Tonight I went to see the Titanic 3D with some of my friends from the Setonian staff. The plan was to completely ignore the impending end-of-semester workload in favor of popcorn and drama in 3 dimensions. What happened instead? I ended up here on the blog working on something that is not graded at all. Oh well.
Titanic was the same classic movie. The 3D wasn’t nearly as impressive as I thought it might be. More importantly, I discovered something I never noticed while watching the movie before. I noticed some media hate.
Maybe I’m just sensitive. I’ve been noticing, lately, that “the media” gets a wealth of blame for the world’s problems. Several times a week, one of my professors throw out that term: “the media.” It is rarely, if ever, used in a positive tone.
In the Titanic movie, there was a push for the ship to go faster so that it could “make headlines.” Here is the dialog between characters Joseph Bruce Ismay and Captain Edward John Smith:
Ismay: So you’ve not yet lit the last four boilers?
Smith: No, I don’t see the need. We are making excellent time.
Ismay: The press knows the size of Titanic. Now I want them to marvel at her speed. We must give them something new to print! This maiden voyage of Titanic must make headlines!
Smith: Mr. Ismay, I would prefer not to push the engines until they’ve been properly run in.
Ismay: Of course, I’m just a passenger. I leave it to your good offices to decide what’s best. But what a glorious end to your final crossing if we were to get to New York on Tuesday night and surprise them all! Make the morning papers. Retire with a bang, eh E.J.?
Ismay: [Smith nods reluctantly] Good man.
Later in the movie , the quote is thrown back in Ismay’s face because the Titanic will definitely be making headlines, but for a very tragic reason.
This emphasis on media as the cause of the Titanic’s crash was only for the movie. There is no evidence that this was an actual influencing factor to the decisions that lead to the sinking of the Titanic. Why did the movie add this emphasis, then?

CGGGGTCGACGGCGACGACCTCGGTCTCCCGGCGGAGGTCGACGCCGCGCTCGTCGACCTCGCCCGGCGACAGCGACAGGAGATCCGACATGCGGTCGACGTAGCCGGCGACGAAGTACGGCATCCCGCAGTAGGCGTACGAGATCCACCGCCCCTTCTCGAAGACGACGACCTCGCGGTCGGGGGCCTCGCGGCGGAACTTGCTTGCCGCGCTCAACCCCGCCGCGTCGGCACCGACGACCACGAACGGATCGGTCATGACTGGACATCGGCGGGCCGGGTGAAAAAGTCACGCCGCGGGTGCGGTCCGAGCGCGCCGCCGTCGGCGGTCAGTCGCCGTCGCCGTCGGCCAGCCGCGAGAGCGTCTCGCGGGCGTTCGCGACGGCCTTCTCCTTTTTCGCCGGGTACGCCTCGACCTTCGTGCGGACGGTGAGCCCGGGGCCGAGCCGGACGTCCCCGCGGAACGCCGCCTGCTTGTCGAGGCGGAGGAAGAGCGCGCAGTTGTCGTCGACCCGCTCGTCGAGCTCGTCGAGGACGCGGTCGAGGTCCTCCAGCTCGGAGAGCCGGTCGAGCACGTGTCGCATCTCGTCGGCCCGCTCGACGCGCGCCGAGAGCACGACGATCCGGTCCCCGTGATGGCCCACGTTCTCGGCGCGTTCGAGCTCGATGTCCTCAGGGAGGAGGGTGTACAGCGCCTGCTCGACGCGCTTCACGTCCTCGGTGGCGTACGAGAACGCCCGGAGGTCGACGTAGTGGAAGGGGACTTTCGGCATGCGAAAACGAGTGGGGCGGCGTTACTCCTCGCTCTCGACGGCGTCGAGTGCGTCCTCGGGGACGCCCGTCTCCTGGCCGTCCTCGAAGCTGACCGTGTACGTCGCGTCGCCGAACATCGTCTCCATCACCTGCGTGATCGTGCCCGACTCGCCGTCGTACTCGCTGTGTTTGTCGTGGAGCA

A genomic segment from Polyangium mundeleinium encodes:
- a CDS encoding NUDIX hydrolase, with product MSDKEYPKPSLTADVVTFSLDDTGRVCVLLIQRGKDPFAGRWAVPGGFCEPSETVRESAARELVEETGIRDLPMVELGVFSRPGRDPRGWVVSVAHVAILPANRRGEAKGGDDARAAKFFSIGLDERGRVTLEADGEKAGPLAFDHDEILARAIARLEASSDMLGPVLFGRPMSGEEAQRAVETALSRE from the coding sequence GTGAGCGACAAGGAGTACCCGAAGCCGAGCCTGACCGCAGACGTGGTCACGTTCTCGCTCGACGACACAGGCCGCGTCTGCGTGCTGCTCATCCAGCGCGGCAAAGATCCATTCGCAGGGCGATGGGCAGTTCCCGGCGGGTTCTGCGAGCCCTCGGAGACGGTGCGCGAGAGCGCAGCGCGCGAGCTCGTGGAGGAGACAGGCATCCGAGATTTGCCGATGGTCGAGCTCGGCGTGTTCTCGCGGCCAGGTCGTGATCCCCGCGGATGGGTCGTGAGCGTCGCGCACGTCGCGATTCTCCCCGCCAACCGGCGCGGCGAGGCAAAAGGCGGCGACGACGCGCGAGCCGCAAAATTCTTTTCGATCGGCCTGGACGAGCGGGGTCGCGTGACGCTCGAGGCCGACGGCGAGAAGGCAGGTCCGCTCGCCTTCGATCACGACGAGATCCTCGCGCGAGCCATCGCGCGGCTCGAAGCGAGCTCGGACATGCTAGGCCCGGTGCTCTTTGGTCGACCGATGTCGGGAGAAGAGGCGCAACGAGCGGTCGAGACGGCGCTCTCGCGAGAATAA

As I said earlier, blaming the media is nothing new. Especially in the most recent political elections, the media are blamed for making politicians the way they are and spreading lies.
Some important things that I try to remember is that the media is not one entity. A warning in one of the news writing books I’ve read (The Elements of News Writing by James Kershner) described “the media” as:
are a ragtag assortment of many different news outlets owned by many different people with many different agendas and priorities.
It is difficult to strike a balance between report what is necessary and what interests people (and gets them to buy a paper). News sources are businesses after all. The old adage “if it bleeds it leads” is pretty true. Scandal and tragedy sell the best.
Believe it or not, few journalist start their careers hoping to cause the world’s problems. I know that, as a young, idealistic student journalist, I want to spread information and knowledge to all people. I want to promote social discourse and transparency.
I also want to have a job (most people do), and so I understand the temptation to write what people want to read. Many of the big members of “the media” are not so blameless but I will continue to try to defend the profession of a journalist. They are just trying to keep their jobs and report the truth. It’s a nearly impossible job.